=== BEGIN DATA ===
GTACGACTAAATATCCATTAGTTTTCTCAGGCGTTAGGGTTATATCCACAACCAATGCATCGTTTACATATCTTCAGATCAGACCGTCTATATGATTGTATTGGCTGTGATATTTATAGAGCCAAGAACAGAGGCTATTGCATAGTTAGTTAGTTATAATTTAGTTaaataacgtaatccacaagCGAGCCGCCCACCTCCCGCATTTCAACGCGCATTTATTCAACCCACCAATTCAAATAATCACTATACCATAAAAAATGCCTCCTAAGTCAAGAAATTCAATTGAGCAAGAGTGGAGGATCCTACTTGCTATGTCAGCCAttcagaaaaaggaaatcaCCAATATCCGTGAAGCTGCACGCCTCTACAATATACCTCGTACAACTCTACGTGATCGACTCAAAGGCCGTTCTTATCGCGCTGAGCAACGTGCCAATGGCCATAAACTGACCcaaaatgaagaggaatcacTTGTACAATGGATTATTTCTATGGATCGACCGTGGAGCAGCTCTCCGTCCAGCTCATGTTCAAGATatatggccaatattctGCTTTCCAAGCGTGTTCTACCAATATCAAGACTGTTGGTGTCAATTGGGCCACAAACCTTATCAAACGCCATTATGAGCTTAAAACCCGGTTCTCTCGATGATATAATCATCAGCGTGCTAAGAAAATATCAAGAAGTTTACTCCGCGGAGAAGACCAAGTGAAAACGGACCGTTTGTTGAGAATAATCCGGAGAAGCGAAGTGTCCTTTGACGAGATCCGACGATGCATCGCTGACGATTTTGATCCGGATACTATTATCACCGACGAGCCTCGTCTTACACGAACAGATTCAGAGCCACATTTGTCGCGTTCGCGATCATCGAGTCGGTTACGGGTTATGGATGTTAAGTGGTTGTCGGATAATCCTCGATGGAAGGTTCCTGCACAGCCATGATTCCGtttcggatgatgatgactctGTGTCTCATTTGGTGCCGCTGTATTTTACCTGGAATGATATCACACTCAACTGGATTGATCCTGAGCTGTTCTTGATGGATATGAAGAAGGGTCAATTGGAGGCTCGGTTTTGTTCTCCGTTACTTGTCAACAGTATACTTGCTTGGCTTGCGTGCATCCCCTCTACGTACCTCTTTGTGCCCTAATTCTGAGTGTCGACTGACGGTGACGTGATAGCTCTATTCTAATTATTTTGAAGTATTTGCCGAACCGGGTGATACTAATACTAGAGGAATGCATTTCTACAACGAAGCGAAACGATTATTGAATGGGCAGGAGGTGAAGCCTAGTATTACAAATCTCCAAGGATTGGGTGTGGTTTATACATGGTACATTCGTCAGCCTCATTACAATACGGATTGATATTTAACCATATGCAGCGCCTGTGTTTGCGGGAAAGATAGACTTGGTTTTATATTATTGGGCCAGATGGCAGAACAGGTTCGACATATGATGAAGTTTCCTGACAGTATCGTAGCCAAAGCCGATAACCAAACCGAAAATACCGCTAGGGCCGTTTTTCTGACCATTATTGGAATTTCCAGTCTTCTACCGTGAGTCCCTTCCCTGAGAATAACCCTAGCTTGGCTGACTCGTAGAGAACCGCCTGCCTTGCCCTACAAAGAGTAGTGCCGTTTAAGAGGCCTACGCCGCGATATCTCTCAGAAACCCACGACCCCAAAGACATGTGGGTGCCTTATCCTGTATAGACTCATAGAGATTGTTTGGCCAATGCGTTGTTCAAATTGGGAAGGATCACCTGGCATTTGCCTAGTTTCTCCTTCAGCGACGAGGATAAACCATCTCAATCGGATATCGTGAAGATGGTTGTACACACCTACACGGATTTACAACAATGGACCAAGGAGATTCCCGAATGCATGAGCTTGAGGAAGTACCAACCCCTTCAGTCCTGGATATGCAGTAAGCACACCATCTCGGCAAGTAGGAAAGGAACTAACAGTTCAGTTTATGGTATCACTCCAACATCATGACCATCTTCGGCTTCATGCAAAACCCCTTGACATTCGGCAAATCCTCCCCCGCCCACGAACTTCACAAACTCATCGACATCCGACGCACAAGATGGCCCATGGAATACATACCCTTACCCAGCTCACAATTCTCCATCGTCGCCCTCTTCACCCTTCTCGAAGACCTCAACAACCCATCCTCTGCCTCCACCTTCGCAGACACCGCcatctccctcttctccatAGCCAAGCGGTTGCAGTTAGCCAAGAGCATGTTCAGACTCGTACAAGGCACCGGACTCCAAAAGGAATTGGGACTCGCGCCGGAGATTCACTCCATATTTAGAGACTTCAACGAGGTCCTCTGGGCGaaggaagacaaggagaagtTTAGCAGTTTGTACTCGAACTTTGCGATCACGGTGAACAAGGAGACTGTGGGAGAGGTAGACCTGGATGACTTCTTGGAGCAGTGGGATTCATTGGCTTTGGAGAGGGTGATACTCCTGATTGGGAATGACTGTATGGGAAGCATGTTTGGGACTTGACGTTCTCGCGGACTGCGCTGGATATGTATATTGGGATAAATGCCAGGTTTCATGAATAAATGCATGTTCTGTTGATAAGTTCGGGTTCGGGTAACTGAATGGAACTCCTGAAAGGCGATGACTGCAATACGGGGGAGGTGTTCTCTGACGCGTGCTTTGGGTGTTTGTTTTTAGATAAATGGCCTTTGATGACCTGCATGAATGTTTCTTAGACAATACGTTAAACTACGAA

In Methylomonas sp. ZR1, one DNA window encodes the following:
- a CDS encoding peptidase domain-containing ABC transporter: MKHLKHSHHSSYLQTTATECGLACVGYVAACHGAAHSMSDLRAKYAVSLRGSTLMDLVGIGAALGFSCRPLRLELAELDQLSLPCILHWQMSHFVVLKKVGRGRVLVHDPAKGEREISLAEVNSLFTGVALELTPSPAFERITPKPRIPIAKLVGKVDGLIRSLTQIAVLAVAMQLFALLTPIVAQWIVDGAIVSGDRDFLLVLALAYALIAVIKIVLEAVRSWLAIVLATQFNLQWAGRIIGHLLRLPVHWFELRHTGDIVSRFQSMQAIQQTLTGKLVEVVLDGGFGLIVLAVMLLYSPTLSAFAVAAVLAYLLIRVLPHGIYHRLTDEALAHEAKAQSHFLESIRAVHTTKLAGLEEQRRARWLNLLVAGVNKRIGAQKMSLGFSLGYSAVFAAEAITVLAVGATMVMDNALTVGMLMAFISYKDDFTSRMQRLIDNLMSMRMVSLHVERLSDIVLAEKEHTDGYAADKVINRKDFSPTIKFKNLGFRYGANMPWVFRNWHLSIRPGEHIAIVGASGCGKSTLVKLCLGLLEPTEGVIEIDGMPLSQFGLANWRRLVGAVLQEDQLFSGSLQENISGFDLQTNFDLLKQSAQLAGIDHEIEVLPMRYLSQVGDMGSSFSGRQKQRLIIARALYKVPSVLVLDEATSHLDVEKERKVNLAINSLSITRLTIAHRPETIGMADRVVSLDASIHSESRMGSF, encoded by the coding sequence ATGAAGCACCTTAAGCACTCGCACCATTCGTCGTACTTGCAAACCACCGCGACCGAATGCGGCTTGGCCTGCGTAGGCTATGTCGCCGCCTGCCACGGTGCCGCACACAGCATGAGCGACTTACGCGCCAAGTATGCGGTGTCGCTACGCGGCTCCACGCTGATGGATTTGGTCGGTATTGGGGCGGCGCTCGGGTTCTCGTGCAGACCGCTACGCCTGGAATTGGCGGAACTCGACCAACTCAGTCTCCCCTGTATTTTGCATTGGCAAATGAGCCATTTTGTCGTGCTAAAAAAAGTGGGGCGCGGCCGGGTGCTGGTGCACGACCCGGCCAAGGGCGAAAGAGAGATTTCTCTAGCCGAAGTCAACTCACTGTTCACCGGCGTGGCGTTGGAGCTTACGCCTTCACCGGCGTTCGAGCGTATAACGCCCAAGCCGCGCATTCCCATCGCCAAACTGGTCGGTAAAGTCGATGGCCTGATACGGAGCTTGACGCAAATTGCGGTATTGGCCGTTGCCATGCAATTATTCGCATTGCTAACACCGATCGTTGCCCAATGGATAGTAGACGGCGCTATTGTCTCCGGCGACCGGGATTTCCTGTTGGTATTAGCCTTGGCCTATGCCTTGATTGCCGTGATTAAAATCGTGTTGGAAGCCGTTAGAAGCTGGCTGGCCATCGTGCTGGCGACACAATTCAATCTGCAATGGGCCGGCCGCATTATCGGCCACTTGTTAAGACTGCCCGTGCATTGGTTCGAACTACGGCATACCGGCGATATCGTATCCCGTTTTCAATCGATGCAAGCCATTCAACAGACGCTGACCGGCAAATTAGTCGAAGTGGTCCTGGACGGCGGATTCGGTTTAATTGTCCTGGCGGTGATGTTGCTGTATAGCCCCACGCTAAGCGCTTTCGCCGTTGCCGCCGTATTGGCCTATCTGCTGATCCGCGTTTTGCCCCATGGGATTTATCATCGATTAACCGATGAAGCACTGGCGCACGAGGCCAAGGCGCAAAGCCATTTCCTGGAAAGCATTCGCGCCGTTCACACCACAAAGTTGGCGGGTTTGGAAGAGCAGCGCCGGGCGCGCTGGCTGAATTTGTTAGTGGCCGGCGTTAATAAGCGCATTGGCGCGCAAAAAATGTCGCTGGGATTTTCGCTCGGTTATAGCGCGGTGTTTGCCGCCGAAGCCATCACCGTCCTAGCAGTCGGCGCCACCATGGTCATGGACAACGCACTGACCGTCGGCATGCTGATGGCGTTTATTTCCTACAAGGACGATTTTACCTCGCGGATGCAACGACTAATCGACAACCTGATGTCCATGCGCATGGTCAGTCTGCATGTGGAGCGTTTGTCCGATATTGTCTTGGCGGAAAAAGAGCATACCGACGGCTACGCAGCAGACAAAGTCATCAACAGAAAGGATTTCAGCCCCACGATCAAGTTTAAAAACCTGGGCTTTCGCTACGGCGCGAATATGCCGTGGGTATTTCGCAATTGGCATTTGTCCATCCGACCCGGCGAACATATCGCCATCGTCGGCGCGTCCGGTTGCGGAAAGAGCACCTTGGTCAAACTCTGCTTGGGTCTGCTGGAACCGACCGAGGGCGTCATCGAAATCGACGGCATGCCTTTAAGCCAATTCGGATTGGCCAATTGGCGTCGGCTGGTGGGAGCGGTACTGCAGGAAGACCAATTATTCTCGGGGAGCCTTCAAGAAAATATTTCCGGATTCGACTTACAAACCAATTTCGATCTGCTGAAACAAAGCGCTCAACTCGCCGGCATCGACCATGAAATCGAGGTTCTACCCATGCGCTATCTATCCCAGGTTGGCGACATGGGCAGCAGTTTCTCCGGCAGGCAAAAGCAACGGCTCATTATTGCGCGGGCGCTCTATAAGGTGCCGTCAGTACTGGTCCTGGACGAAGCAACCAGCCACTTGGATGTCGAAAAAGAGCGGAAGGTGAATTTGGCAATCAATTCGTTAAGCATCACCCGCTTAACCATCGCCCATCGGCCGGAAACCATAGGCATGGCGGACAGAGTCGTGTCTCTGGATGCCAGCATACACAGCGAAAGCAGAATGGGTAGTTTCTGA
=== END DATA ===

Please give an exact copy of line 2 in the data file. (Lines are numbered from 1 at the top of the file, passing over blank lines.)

In Methylomonas sp. ZR1, one DNA window encodes the following: